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Common Concerns & Questions About Bankruptcy

Nation’s credit card debt ballooned in 2017

| Jan 26, 2018 | Chapter 7 |

Many Tyler residents likely made a new year’s resolution to get a handle on their credit card debt. The phenomenon is occurring across the country: a recent study projects that Americans added a total of $50 billion in credit card debt over the course of the past year. Collectively, we owe $1 trillion in credit card debt.

Here in the city of Tyler, according to the study, residents owe an average of nearly $6,000 on their credit cards. That sum will take the typical borrower more than five years to pay off and cost over $2,500 in interest. Other cities didn’t fare even as well as Tyler: some owed an average of as much as $7,100. The lowest-debt city in the study still carried over $1,000 per person on average.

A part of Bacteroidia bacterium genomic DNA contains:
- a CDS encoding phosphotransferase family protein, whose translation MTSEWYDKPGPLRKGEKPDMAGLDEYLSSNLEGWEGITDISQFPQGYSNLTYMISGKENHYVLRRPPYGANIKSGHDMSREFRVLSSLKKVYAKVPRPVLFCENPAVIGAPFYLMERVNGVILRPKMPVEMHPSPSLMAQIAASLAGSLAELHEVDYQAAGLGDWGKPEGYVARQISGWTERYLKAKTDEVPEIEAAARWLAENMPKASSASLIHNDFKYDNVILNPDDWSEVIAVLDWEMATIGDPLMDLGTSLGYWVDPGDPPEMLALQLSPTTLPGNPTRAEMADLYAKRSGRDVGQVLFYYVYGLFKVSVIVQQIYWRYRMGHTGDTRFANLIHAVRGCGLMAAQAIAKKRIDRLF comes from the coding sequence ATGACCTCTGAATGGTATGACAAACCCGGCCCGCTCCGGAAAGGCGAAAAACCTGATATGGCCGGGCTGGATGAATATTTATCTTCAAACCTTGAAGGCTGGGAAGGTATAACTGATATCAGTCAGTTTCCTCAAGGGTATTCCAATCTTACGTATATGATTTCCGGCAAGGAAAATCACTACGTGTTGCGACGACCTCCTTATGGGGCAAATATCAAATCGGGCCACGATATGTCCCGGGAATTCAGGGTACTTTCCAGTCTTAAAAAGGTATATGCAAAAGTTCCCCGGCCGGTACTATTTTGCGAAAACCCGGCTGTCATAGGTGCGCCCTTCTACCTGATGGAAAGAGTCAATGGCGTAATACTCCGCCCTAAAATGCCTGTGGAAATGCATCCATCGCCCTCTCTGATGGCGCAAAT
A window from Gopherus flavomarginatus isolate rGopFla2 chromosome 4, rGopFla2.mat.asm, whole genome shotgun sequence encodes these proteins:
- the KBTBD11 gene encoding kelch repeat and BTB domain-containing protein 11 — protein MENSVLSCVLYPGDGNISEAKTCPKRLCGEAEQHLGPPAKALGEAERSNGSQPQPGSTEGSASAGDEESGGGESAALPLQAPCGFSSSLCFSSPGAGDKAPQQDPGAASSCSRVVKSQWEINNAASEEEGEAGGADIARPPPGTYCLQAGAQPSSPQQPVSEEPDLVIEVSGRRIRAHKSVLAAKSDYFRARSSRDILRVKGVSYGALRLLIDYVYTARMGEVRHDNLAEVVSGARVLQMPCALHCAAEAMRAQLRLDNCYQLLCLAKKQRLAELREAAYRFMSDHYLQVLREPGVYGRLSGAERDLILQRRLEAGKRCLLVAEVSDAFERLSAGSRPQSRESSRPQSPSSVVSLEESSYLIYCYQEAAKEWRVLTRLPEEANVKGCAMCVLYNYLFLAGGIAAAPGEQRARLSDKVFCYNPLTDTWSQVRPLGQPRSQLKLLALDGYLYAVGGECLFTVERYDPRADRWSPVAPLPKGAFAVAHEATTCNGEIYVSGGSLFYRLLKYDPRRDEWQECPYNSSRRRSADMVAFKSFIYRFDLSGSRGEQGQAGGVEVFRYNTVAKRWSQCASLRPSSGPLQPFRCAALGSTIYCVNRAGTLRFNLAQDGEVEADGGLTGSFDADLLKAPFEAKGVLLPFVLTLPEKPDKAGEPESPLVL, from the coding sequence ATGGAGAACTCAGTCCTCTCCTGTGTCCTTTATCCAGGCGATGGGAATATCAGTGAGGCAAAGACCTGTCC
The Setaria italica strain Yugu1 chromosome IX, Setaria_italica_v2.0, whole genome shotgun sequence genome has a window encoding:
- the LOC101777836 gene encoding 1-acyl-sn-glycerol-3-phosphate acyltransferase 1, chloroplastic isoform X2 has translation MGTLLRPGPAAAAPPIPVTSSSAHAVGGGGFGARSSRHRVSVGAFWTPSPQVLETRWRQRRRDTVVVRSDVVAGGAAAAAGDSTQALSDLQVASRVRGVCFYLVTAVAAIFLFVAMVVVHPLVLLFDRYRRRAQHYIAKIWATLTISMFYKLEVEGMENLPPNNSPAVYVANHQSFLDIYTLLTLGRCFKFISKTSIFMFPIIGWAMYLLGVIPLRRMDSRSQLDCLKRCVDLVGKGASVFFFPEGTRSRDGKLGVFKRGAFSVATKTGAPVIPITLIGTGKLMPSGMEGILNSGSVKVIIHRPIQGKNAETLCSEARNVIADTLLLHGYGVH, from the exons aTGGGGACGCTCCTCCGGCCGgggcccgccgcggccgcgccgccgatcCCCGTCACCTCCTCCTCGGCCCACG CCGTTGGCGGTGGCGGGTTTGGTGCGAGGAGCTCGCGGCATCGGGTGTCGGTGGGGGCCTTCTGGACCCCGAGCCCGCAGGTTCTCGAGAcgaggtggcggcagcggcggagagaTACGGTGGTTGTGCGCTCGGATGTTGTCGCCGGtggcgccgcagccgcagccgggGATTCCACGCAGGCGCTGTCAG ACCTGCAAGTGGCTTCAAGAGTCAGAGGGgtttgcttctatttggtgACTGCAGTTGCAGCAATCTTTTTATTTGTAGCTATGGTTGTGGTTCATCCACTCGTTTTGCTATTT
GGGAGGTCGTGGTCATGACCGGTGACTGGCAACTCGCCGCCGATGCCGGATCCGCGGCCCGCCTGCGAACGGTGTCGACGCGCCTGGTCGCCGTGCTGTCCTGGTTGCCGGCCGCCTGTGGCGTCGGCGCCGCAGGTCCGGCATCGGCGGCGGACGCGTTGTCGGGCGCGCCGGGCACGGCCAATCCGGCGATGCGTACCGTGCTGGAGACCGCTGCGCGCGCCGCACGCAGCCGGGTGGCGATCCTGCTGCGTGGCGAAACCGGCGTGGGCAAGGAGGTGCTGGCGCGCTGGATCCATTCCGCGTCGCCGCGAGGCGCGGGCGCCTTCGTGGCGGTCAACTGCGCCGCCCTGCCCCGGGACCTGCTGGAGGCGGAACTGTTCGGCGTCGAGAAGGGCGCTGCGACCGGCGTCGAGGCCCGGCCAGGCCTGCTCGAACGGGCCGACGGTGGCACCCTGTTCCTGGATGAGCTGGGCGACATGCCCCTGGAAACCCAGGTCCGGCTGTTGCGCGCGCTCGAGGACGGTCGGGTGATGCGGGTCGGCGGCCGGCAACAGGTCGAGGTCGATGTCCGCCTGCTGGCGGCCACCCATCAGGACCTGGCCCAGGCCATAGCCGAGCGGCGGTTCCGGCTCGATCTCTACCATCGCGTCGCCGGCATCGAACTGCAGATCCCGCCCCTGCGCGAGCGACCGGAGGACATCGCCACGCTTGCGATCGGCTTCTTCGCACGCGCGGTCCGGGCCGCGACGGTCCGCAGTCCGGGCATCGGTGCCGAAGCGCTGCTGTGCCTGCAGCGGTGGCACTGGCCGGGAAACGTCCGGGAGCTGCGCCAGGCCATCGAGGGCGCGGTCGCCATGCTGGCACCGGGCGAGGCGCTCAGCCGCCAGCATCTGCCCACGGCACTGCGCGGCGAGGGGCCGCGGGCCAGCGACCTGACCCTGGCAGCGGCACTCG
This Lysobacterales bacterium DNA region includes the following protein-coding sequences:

Strategies for paying off credit card debt abound. Creating a budget and sticking to it; keeping an eye on financial statements; and paying off higher-interest cards first are all well advised. However — especially for those residents who owe far more than the $6,000 average — these may not begin to adequately address the problem. Sometimes, even making one’s minimum credit card payments is not feasible, let alone paying more than the minimum on any particular card.

In these situations, it is worth taking a look at the benefits that can come along with filing for Chapter 7 bankruptcy. Chapter 7, or liquidation bankruptcy, can truly get borrowers out from under crushing credit card debt. It can provide a fresh financial start much more quickly than the years (or even decades) that it would take to pay off credit card debt by making just the minimum monthly payments. A legal professional can even advise residents on how they may be able to hold onto their homes and other assets during the Chapter 7 process.

Source: WHIO, “Americans projected to break credit card debt record,” Rachel Murray, Jan. 18, 2018